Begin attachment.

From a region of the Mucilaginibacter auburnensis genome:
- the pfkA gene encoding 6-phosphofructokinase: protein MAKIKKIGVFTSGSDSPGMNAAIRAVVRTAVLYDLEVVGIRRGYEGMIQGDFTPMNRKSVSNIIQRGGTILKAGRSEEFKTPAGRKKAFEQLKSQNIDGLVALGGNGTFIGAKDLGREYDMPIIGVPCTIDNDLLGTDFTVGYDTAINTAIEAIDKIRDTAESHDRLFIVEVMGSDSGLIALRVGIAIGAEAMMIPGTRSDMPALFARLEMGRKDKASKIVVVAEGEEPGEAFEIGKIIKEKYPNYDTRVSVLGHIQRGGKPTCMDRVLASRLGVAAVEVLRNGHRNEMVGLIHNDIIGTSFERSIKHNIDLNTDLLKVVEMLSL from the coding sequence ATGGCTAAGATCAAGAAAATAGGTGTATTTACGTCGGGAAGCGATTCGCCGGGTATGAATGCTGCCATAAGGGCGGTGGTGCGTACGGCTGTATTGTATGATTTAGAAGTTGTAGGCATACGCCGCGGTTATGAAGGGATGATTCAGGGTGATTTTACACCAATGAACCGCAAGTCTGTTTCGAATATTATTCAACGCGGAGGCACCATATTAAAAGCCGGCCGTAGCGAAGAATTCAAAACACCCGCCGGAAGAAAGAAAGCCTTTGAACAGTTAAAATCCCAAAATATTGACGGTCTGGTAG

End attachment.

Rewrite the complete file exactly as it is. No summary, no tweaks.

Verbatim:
From a region of the Mucilaginibacter auburnensis genome:
- the pfkA gene encoding 6-phosphofructokinase: protein MAKIKKIGVFTSGSDSPGMNAAIRAVVRTAVLYDLEVVGIRRGYEGMIQGDFTPMNRKSVSNIIQRGGTILKAGRSEEFKTPAGRKKAFEQLKSQNIDGLVALGGNGTFIGAKDLGREYDMPIIGVPCTIDNDLLGTDFTVGYDTAINTAIEAIDKIRDTAESHDRLFIVEVMGSDSGLIALRVGIAIGAEAMMIPGTRSDMPALFARLEMGRKDKASKIVVVAEGEEPGEAFEIGKIIKEKYPNYDTRVSVLGHIQRGGKPTCMDRVLASRLGVAAVEVLRNGHRNEMVGLIHNDIIGTSFERSIKHNIDLNTDLLKVVEMLSL from the coding sequence ATGGCTAAGATCAAGAAAATAGGTGTATTTACGTCGGGAAGCGATTCGCCGGGTATGAATGCTGCCATAAGGGCGGTGGTGCGTACGGCTGTATTGTATGATTTAGAAGTTGTAGGCATACGCCGCGGTTATGAAGGGATGATTCAGGGTGATTTTACACCAATGAACCGCAAGTCTGTTTCGAATATTATTCAACGCGGAGGCACCATATTAAAAGCCGGCCGTAGCGAAGAATTCAAAACACCCGCCGGAAGAAAGAAAGCCTTTGAACAGTTAAAATCCCAAAATATTGACGGTCTGGTAG